For months, rumors have swirled in St. Louis' arts & music scene that the Luminary Center for the Arts
, a secular 501(c)(3) nonprofit, harbors secret plans to convert artists to Christianity. (See our current feature
). Part of this suspicion has arisen from the video below, which was recorded in November 2010 at The Journey,
the Christian church right next door to the Luminary's current space on S. Kingshighway
It was posted on their Facebook wall back in April. Luminary's co-founder James McAnally
(the guy on the far left) -- who denies his group has any designs to proselytize -- admits that he had it instantly deleted from the site.
He says he'd been hearing from members of his Board of Directors and Advisory
that an anonymous source had sent copies of the video to some of
the Luminary's bigger benefactors, suggesting they rethink their
funding. (As for the tipster's identity, he says, "We have our
theories," but declines to name names).
Photo by Jennifer Silverberg
Brea and James McAnally, founders of the Luminary
McAnally then called the Journey and asked them to take it down: "We
were like, 'If this isn't important, we'd prefer that this not be up
because someone is using it to criticize us and to affect our capital
campaign.'" The Journey obliged his request.
McAnally admits that he hasn't done any favors by avoiding the issue. In fact, he says that the confusion over the Luminary's religious affiliation -- or lack thereof -- has proved costly: Certain backers have shied away or discontinued their funding altogether (he declines to say who and by how much).
But the question remains: If The Luminary is truly not a Christian organization, how does that square with what we hear him say in the video?
Which, by the way, really isn't that different from what he'd already publicly said
the year before in the Texas-based Baptist Standard
....James McAnally said the church views the Luminary's role as service.
"It's a way to serve the people around us," he said. Some churches serve by starting soup kitchens. "We felt strongly the need to serve artists by finding out what they need and try to provide in meaningful ways."
The Luminary provides space for artists to work and helps provide resources for aspiring artists to network and become professionals.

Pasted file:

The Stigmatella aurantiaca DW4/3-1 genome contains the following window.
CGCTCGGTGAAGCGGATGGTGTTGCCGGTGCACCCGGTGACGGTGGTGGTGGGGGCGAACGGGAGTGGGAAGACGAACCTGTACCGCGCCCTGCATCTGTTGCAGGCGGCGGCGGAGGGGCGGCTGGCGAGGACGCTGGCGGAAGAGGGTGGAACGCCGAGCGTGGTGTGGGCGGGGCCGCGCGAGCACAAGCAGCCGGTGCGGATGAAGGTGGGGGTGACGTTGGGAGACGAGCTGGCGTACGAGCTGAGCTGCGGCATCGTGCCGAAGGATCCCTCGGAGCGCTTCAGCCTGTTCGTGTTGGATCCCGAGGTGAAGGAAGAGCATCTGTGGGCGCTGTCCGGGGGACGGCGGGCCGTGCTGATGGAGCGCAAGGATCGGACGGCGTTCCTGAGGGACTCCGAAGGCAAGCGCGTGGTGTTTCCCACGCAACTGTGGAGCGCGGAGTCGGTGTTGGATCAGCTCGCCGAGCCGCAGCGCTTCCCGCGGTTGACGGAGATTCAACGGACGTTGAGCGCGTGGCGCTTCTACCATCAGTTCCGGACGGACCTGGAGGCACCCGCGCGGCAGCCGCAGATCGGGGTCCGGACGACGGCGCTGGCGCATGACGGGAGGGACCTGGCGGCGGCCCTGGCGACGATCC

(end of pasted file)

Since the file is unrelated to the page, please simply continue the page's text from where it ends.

An artist's work is incredibly personal, he said. "By showing them we care about them and what they do, we are serving where it is most personal; it's a tangible way to speak of the gospel."
To clarify these remarks and the video, McAnally wrote us an e-mail that we will quote in its entirety:
We were speaking to a Christian audience as someone who is a Christian - it makes it a complicated thing. Myself as an individual and The Luminary as an organization are two separate things. The organization itself is not religious, was not formed to be that and is not accomplishing a religious goal. We exist solely to support the creative community and to make it possible for artists to live and work here, which hopefully we have done and will continue to do indefinitely.
With the quotes presented as they are, I understand the reflex to wonder about our motives. It is murky; it is difficult. It has always been uncomfortable and little confusing on how we are supposed to address the church about why they allow us to use the space, year after year, and why they support us in general. Being asked questions that we would have never asked ourselves and trying to be appropriate to the audience and respect them for what they have given, now unfortunately represents us incorrectly.
We are the complicated founders of this complicated organization and this is perhaps the baggage that we are left with. Our other staff, our volunteers and advisors--very few have ever interacted with the church and we don't want to represent their work and effort in building this thing as if it is something other than the art organization that it is. We have mis-spoken, but I don't think we've mis-stepped in the way we program and run the space.
For more, please read our current feature, "Oh My Landlord!"